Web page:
• A wooden frame (19mm x 38mm battens?) will be constructed around the posts, attached to noggins (external side) and joists (internal side) at the top and the floor at the bottom. Ditto above the door openings.
    • Any voids/ cavities to be filled with rockwool insulation or PIR
    • Cement board will be fixed to the wooden frame with drywall screws.
    • Brick slips will be attached with [a suitable adhesive when I find that detail]

    Questions that spring to mind
    • Should I aim to connect the framing directly to the post eg glue battens to the steel and use them to link to the framing. Or box in the steel post, gluing and screwing the timber to form a solid structure?
    • Can you/should you drill and use holes to fix to steels?
    • What centres for the horizontal bits of the frames - 600mm?
    • Additional precautions for the bottom of timbers re damp?

    sketch around column.png
     

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  16. bsr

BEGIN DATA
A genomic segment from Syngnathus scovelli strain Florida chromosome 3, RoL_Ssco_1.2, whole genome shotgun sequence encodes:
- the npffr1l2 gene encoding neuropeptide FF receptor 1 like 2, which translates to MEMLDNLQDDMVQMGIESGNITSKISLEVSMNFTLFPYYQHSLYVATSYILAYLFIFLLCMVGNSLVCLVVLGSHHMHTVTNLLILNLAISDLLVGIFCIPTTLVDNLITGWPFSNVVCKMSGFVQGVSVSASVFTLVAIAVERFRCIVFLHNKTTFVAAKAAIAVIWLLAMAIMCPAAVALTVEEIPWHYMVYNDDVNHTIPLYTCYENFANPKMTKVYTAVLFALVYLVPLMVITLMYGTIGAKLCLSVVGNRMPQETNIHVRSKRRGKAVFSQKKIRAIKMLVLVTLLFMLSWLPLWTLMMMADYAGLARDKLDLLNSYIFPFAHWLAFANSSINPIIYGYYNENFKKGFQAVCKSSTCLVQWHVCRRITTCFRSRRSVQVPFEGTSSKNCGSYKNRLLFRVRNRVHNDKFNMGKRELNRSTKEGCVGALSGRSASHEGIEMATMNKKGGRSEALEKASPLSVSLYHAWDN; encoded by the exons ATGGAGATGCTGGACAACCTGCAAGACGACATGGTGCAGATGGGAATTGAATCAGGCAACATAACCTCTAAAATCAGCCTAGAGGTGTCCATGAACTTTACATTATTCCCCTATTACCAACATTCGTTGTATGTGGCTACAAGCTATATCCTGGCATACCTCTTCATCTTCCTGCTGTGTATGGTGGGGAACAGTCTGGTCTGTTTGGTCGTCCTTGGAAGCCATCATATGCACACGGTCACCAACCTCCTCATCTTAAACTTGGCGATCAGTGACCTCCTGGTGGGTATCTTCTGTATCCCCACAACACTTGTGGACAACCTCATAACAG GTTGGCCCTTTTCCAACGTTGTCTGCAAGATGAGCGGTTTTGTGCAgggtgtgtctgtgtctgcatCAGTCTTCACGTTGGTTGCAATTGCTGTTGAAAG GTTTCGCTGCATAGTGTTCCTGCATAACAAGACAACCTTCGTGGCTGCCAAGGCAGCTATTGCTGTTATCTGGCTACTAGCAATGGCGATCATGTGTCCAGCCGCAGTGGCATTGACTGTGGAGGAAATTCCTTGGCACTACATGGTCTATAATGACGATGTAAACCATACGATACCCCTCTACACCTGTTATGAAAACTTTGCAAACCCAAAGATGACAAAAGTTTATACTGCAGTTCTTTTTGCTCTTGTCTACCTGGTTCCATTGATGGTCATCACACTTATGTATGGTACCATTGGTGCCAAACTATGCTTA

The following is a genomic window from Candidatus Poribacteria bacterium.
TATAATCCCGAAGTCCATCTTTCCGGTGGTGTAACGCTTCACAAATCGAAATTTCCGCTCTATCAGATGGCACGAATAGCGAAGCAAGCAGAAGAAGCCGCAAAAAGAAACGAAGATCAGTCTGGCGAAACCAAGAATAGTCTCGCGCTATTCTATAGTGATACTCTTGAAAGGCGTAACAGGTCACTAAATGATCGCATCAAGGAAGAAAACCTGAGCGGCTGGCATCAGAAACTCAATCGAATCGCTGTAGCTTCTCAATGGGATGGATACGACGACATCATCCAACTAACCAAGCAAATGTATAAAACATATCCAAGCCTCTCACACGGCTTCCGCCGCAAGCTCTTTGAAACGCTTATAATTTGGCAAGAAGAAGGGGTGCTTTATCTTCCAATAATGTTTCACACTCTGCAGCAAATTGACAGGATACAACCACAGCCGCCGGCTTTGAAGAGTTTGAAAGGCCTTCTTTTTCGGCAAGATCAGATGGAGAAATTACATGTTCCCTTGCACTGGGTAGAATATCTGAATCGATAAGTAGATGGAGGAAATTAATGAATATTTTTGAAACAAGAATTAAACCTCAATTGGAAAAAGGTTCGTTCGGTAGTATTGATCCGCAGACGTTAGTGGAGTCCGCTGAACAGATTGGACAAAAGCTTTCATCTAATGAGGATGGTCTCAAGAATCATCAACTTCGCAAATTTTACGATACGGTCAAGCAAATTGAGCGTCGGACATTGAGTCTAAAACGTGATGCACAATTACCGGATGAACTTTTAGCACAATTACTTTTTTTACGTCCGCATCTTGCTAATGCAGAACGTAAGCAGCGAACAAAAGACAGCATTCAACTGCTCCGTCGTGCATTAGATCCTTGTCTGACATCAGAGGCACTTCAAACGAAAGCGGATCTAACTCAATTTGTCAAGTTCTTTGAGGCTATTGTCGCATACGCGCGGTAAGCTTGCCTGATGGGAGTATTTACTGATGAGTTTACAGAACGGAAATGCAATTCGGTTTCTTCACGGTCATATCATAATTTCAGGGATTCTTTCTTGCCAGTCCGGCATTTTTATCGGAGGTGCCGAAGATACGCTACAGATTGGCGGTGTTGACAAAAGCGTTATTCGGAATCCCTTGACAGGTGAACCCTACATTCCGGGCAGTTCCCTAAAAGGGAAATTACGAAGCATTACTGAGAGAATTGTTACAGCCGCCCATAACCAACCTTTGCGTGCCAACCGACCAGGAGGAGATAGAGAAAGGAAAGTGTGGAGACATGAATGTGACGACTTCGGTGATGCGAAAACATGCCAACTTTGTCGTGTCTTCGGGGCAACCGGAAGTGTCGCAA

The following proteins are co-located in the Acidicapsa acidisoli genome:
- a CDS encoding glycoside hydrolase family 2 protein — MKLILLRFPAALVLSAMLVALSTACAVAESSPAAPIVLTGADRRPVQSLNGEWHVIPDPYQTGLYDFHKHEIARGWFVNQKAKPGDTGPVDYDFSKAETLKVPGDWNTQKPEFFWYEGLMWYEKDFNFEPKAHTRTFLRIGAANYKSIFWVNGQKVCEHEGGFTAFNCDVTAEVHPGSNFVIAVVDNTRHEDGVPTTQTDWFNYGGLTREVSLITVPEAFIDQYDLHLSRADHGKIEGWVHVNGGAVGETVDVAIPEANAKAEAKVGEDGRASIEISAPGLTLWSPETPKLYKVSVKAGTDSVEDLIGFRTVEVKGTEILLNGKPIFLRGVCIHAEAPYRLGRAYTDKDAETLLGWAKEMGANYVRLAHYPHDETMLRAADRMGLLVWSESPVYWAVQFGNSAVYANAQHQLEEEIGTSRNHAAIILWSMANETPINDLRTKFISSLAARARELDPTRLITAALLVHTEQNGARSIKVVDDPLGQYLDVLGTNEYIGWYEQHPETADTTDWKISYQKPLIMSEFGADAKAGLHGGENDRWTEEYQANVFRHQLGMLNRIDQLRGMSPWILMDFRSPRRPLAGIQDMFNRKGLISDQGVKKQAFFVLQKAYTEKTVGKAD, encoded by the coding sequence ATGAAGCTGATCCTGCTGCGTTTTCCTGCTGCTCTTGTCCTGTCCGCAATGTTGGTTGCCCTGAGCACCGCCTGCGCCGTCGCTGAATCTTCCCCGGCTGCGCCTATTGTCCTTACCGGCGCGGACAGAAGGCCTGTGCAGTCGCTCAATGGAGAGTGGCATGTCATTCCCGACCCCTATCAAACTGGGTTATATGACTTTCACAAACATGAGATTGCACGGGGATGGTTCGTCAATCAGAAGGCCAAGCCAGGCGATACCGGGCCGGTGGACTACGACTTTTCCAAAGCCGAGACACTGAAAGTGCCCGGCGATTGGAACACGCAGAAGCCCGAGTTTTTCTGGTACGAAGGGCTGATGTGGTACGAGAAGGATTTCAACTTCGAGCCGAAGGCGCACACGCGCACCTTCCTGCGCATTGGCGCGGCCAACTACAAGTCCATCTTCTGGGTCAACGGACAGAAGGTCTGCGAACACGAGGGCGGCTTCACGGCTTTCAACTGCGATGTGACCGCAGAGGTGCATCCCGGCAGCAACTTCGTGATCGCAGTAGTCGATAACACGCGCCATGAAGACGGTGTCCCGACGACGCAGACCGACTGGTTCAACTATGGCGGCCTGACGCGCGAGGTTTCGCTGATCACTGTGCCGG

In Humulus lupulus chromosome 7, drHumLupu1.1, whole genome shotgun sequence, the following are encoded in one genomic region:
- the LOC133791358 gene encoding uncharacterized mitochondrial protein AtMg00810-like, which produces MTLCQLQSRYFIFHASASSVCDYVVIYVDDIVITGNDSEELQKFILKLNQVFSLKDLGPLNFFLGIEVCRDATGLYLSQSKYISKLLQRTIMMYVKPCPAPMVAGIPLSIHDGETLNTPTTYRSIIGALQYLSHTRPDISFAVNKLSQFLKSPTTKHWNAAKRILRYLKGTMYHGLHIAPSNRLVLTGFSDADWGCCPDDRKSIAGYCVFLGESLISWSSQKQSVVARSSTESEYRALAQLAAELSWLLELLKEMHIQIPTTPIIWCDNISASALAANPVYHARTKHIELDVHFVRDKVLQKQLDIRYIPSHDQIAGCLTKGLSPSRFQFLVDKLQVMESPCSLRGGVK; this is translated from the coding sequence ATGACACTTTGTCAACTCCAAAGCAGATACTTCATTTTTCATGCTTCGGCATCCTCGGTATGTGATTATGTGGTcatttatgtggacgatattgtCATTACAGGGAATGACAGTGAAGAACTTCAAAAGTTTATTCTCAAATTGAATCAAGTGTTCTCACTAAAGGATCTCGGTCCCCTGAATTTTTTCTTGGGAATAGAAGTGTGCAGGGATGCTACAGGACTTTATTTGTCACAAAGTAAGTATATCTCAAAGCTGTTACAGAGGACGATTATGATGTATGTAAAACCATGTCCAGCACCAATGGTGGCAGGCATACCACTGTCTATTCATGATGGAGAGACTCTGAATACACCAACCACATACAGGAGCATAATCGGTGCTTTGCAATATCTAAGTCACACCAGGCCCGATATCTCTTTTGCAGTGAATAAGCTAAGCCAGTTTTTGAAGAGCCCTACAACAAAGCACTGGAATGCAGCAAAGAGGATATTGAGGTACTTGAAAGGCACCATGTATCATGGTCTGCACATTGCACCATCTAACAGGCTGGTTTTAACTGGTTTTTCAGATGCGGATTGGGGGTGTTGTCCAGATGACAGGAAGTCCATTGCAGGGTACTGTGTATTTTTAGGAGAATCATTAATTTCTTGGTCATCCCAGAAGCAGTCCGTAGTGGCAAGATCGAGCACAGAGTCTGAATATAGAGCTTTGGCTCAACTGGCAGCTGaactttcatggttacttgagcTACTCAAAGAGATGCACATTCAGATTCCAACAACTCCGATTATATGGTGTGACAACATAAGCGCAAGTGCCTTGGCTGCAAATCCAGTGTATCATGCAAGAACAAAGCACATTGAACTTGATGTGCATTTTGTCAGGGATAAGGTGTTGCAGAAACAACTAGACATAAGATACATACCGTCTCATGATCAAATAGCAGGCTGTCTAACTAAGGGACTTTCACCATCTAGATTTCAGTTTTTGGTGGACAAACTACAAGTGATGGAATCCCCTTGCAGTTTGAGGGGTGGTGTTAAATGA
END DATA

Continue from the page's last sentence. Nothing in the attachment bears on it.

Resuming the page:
bsr

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    Typical ways of fixing to steels are self drilling screws (aka Tek screws) with an impact gun or some guys use a nail gun. I've never done the latter.
     
  17. Notch7

    Notch7

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    Well architects get paid for drawings not building.......

    I generally think architects drawings are a good starting point but often need further working out for the construction to work.

    Its a strange industry because almost all domestic extensions are built from building regs drawings which are not dimensioned working drawings.

    It doesnt help when architects put reams of cut and paste, non specific building regs blurb on the drawing in a tiny font size.